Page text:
For instance, when a practised writer is speaking of the early days of celebrated poets, he says quite gravely--"Like Byron, Scott, and other illustrious men, Hogg (the Ettrick shepherd) fell in love in his very early childhood." And of course it sounds better than if one said, "Like Smith, and Brown, and Jones, and nine out of every ten children, he did not wait for years of discretion to make a fool of himself."

Not being illustrious, Matilda blushes to remember this early folly; and not being a poet's biographer, Aunt Theresa said in a severe voice, for the general behoof of the school-room, that "Little girls were sometimes very silly, and got a great deal of nonsense into their heads." I do not think it ever dawned upon her mind that girls' heads not being jam-pots--which if you do not fill them will remain empty--the best way to keep folly out was to put something less foolish in.

She would have taken a great deal of trouble that her daughters might not be a flounce behind the fashions, and was so far-seeing in her motherly anxieties, that she junketed herself and Major Buller to many an entertainment, where they were bored for their pains, that an extensive acquaintance might ensure to the girls partners, both for balls and for life when they came to require them. But after what fashion their fancies should be shaped, or whether they had wholesome food and tender training for that high faculty of imagination by virtue of which, after all, we so largely love and hate, choose right or wrong, bear and forbear, adapt ourselves to the ups and downs of this world, and spur our dull souls to the high hopes of a better--anxiety on these matters Mrs. Buller had none.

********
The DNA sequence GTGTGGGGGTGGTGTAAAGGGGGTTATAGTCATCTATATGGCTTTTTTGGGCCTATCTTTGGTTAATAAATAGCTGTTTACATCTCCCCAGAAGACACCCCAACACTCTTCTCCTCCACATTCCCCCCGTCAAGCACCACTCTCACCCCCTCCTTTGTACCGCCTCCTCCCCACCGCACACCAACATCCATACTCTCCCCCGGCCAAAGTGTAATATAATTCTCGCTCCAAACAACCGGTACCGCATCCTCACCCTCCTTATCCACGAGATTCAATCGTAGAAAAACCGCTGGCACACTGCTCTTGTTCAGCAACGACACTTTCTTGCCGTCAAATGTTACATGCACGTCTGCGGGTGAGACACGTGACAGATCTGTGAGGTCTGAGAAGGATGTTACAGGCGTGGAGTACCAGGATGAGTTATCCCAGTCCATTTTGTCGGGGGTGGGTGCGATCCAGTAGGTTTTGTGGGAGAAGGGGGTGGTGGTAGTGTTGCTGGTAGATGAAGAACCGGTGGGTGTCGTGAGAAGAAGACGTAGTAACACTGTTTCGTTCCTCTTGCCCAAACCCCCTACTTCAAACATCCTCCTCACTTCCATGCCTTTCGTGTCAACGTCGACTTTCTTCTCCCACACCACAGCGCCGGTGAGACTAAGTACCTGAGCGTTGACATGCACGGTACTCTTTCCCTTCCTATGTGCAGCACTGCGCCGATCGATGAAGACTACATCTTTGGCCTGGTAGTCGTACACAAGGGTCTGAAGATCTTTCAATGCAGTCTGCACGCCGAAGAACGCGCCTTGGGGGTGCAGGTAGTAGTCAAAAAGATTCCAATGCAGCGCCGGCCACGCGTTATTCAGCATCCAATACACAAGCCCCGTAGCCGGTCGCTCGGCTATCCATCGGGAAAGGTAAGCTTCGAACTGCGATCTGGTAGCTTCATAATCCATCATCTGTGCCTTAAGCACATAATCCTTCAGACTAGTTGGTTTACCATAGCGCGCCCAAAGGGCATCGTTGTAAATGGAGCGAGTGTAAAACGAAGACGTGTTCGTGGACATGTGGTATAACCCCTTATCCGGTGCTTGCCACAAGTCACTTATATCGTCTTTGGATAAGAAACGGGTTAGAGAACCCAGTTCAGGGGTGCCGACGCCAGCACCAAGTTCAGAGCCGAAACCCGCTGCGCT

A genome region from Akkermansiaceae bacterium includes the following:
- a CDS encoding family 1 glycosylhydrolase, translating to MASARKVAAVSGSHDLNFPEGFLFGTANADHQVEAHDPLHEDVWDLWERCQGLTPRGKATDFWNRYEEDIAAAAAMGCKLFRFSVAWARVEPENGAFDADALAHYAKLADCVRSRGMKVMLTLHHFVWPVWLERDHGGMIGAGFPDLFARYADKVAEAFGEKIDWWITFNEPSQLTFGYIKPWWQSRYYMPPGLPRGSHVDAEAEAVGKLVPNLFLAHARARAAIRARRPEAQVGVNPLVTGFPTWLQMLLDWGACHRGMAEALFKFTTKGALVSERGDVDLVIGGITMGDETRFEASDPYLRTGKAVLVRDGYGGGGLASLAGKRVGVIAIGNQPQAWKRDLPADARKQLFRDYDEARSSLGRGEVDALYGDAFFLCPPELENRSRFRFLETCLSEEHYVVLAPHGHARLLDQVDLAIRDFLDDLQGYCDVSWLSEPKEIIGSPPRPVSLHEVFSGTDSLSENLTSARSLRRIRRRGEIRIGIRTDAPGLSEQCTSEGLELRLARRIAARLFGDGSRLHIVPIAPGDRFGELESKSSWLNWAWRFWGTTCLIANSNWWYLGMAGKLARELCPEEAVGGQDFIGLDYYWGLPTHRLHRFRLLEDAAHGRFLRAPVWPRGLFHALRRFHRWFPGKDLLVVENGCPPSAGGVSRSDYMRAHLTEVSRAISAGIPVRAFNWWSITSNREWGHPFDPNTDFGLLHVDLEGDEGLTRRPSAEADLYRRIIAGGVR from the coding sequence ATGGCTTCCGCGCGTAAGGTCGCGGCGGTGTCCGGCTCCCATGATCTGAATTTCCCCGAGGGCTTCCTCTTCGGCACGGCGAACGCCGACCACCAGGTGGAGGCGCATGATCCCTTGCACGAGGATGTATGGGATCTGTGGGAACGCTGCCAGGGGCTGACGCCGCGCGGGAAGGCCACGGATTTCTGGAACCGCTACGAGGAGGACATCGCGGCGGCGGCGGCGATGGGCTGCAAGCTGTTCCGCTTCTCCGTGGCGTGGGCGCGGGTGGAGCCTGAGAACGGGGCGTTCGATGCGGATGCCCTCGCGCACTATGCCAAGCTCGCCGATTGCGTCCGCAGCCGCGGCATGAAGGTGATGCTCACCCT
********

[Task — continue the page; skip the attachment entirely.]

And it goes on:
As to Mrs. Minchin, she would not have known what it meant if it had been put in print for her to read.

Matilda's irritability was certainly repressed in public by school discipline, and from Eleanor's companionship our interests were varied and enlarged. But in spite of these advantages her health rapidly declined. And this without its seeming to attract Miss Mulberry's notice.

Indeed, she meddled very little in the matter of our health. She kept a stock of "family pills," which she distributed from time to time amongst us. They cured her headaches, she said; and she seemed rather aggrieved that they did not cure Matilda's.

But poor Matilda's headaches brought more than their own pain to her. They seemed to stupefy her, and make her quite incapable of work. Her complexion took a deadly, pasty hue, one eye was almost entirely closed, and to a superficial observer she perhaps did look--what Madame always pronounced her--sulky. Then, no matter how fully any lesson was at her fingers' ends, she stumbled through a series of childish blunders to utter downfall; and Madame's wrath was only equalled by her irony. To do Matilda justice, she often used almost incredible courage in her efforts to learn a task in spite of herself. Now and then she was successful in defying pain; but by some odd revenge of nature, what she learned in such circumstances was afterwards wiped as completely from her memory as an old sum is sponged from a slate.

To headache and backache, to vain cravings for more fresh air, and to an inequality of spirits and temper to which Eleanor and I patiently submitted, Matilda still added a cough, which seemed to exasperate Madame as much as her stupidity.

Not that our French governess was cruelly disposed. When she took Matilda's health in hand and gave her a tumbler of warm water every morning before breakfast, she did so in all good faith. It was a remedy that she used herself.

Poor Matilda was furious both with Madame's warm-water cure and Miss Mulberry's pill-box. She had a morbid hatred of being "doctored," which is often characteristic of chest complaints. She struggled harder than ever to work, in spite of her headaches; she ceased to complain of them, and concealed her cough to a great extent, by a process known amongst us as "smothering." The one remedy she pined for--fresh air--was the last that either Miss Mulberry or Madame considered appropriate to any form of a "cold."